There are two responses to the skeptics, but the first is bizarrely unpersuasive. We only have one world, and a problem for one person is a problem for everybody. Why do I call this bizarrely unpersuasive? Because it’s true and we should care, but we don’t. America still feels large, open, and available, and since we don’t experience it as crowded, we don’t act.

Philosophers remind us that justification is different than motivation; that just because we know something is true doesn’t mean we’ll act on it. We all understand that cigarettes will kill us, but people smoke anyway. You can lead a horse to water, but you can’t make him drink, and as a result, environmentalists have two different jobs, to persuade us that they are right and to inspire us to do something about it. But these are very different skill sets and they are usually found in very different groups of people. Here, a philosophical problem is intensified by a practical one.

The second response to skepticism about overpopulation is to prove our perceptions wrong, to get us all to doubt our experience of our country as abundant. How can America have too many people if our states have so much land? Here, the problem is that the term “overpopulated” is ambiguous. We need an independent standard to tell us how many is too many and that is what our guest today will offer. He is going to claim that empirically, objectively, our environment simply cannot sustain the next generation. There aren’t enough resources, there is tremendous natural devastation, and there is less and less wilderness every day. If we don’t lower the population, he’s going to insist, we are all doomed.

I suspect, however, that even our most open-minded listeners will resist his position because there is an even deeper motivation to look away. Accepting facts also means embracing moral responsibilities. Philosophers have shown us time and again that once we identify a moral wrong, we are obligated to fix it. This is why the U.S. Government rarely uses the term genocide, because once it does, we have to protect the victims. This is also why so many people refuse to say they are sorry after they hurt someone; once they apologize, they have to make up for the pain.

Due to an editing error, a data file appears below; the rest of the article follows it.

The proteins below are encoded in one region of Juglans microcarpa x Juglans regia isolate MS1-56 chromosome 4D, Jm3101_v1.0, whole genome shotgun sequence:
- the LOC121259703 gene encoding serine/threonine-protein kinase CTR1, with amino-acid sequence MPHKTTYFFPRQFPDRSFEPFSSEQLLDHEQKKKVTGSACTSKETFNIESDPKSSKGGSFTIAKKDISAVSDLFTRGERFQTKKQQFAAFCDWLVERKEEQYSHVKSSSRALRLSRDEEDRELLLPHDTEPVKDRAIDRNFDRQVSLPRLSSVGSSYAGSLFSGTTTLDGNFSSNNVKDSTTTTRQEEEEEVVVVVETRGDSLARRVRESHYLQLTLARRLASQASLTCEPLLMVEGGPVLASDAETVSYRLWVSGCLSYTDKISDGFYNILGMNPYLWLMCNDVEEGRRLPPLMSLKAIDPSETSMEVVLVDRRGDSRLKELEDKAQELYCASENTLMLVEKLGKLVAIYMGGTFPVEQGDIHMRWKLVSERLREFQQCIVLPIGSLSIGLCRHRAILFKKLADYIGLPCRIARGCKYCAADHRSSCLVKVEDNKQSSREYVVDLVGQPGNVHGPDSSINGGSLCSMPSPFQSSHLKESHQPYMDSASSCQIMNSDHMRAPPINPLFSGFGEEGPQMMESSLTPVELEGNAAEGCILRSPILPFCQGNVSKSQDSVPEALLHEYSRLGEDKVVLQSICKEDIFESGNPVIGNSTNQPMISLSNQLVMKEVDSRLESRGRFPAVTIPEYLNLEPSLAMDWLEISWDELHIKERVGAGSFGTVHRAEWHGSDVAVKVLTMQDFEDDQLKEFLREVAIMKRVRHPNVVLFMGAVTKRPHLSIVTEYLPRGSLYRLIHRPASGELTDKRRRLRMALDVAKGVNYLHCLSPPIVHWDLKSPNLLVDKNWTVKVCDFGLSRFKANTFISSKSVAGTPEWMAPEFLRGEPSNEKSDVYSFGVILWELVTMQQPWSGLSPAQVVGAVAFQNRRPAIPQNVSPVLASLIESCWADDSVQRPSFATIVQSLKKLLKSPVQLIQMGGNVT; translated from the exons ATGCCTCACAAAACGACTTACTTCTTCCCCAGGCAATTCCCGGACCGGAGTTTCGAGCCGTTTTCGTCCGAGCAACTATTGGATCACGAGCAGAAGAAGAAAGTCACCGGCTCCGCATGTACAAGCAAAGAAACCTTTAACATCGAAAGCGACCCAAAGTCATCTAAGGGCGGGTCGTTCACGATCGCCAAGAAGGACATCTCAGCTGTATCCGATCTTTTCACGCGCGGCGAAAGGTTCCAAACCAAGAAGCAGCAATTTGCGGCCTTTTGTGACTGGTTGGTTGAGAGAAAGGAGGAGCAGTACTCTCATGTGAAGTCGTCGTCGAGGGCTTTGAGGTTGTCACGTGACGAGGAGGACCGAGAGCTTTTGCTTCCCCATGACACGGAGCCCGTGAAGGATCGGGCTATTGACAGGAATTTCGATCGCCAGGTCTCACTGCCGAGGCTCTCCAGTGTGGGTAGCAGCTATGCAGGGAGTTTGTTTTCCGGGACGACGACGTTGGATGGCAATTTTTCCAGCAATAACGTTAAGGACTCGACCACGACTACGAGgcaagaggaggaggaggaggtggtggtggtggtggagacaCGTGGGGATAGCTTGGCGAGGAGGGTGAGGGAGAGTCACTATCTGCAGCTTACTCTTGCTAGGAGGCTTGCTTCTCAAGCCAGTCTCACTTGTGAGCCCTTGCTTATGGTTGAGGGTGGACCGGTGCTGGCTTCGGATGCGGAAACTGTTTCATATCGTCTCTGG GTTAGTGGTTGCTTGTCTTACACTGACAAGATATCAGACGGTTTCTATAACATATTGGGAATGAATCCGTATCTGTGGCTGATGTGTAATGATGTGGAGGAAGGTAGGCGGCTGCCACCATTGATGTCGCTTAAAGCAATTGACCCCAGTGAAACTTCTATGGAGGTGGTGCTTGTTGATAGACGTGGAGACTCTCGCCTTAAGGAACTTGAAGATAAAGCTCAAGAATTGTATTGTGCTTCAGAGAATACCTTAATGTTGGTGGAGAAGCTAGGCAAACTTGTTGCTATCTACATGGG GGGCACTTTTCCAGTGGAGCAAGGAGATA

The same is true of overpopulation. Once we accept that it’s real, we are faced with some very serious questions about immigration and refugees, about contraception and abortion, about consumption and inequality. And once we ask those, we’re faced with even more intimate dilemmas. Which one of our friends do we wish hadn’t come to this country? Which one of our kids do we wish weren’t born? Of course, we can’t rewrite the past, but those unwelcomed new Americans, those children that were never conceived, they feel real. They are sacrifices. And maybe this is why so many people refuse to accept that human-caused climate change is real. Once we do, we have to fix it, and fixing it feels way too hard and way too disruptive.

The thing is, there is a case to be made that overpopulation trumps everything else, even individual rights. The democratic world has spent much of the last two centuries arguing for the integrity of each individual, but environmentalism may turn us all into utilitarians. It may force us to consider the needs of everyone collectively before we concern ourselves with particular people. So overpopulation is not just a practical problem, nor is it simply political. It is a philosophical dilemma that requires shifting our moral point of view, and that is never easy, even when we have no choice.